The long-term vision of this deal is to expand the presence in the humanoid robot market. This envisions developing humanoid robots that can be employed in caregiving services. According to Hyundai Motor Group, one of their aims is to transform human life and positively impact society by making judicious use of the world's best robotics technology and mobility expertise.

Euisun Chung, Chairman of Hyundai Motor Group said, the union offers, "exciting new pathways for our companies to realize our goal – providing free and safe movement and higher plane of life experiences for humanity." Euisun also emphasized the fact that they'll contribute to society by "enhancing its safety, security, public health amid global trends of aging society and digital transformation."

Essentially it embodies the core mission of gradual metamorphosis into a Smart Mobility Solution Provider. The investment and developments in technologies pertaining to the self-driving arena, green vehicles, artificial intelligence and now robotics will unprecedentedly boost the group's prospect in a smooth transformation.

Expanding the avenues

Commercialization of robotics, Spot dog robot especially, from next year, with an enterprise version having a greater level of autonomy is pretty much certainty now. Apparently, the intimidating robot is already up for grabs for $74,500 (400 Spots already sold) and the more customized version in the coming years could bring in flexible operational capabilities than ever. Two-wheeled Handle is already tailor-made for the manufacturing and logistics streamlining, so we can expect that to be commercialized as well by next year.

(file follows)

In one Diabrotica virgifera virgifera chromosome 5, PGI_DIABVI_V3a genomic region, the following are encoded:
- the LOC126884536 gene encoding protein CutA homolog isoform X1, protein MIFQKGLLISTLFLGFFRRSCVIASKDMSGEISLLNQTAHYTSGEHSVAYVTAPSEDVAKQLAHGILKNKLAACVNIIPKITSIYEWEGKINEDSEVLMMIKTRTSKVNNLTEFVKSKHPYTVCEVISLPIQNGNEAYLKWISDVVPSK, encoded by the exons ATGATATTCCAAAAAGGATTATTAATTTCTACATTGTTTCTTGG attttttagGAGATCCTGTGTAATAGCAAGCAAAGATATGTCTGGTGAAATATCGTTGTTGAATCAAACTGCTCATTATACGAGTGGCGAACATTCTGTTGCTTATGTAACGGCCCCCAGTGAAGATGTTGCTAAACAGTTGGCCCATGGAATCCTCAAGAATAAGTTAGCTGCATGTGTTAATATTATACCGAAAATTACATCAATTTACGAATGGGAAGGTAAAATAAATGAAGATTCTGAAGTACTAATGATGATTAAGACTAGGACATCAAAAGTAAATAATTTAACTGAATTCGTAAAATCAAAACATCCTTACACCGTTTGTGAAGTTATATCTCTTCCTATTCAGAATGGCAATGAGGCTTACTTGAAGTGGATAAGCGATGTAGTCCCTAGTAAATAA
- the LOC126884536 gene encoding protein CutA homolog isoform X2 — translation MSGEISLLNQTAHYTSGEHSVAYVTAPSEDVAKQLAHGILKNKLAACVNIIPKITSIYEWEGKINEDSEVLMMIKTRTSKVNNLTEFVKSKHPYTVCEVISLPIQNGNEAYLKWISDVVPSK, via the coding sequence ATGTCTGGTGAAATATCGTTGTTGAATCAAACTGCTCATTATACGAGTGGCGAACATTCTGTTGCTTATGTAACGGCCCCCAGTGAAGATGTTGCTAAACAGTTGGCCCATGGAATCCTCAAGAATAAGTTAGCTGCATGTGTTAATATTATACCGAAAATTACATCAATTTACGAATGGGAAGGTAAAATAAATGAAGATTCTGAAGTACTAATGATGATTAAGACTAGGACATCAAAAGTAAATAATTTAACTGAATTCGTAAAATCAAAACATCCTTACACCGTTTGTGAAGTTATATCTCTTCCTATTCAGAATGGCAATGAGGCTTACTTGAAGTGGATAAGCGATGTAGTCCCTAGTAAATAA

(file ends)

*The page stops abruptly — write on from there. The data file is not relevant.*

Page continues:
Atlas could be a good contender for future caregiving robots for the commercial market – like in hospitals or even a personalized nurse role for the filthily rich. Although the robot is capable of doing much more than that with its swift athletic moves. The possibilities are just one's imagination as the mission is to create high-performance robots equipped with new-age perception navigation for a smarter, more connected world.

Walking car chain-link

Among all this hype about one of the greatest business deals of the year, do remember that Hyundai Motor Group's New Horizons Studio is developing a Transformer-like car. Yes, a walking car that'll change mobility completely in the next decade. This is another chain-link that embodies the vision of buying one of the most valued robotics companies on the planet.

The vehicle will be able to go places (as a first responder) where humans can't possibly think of, for instance in event of a natural disaster. Legs of the walking car dubbed Elevate will have five degrees of freedom, mimicking the motion of agile reptiles.

According to Hyundai, the car can climb five-foot walls or scale a five-foot gapped rock with ease for the ultimate mobility solution for distress calls or tough terrains. Having the technical expertise of the team at Boston Dynamics will definitely accelerate this vision and many more beyond comprehension.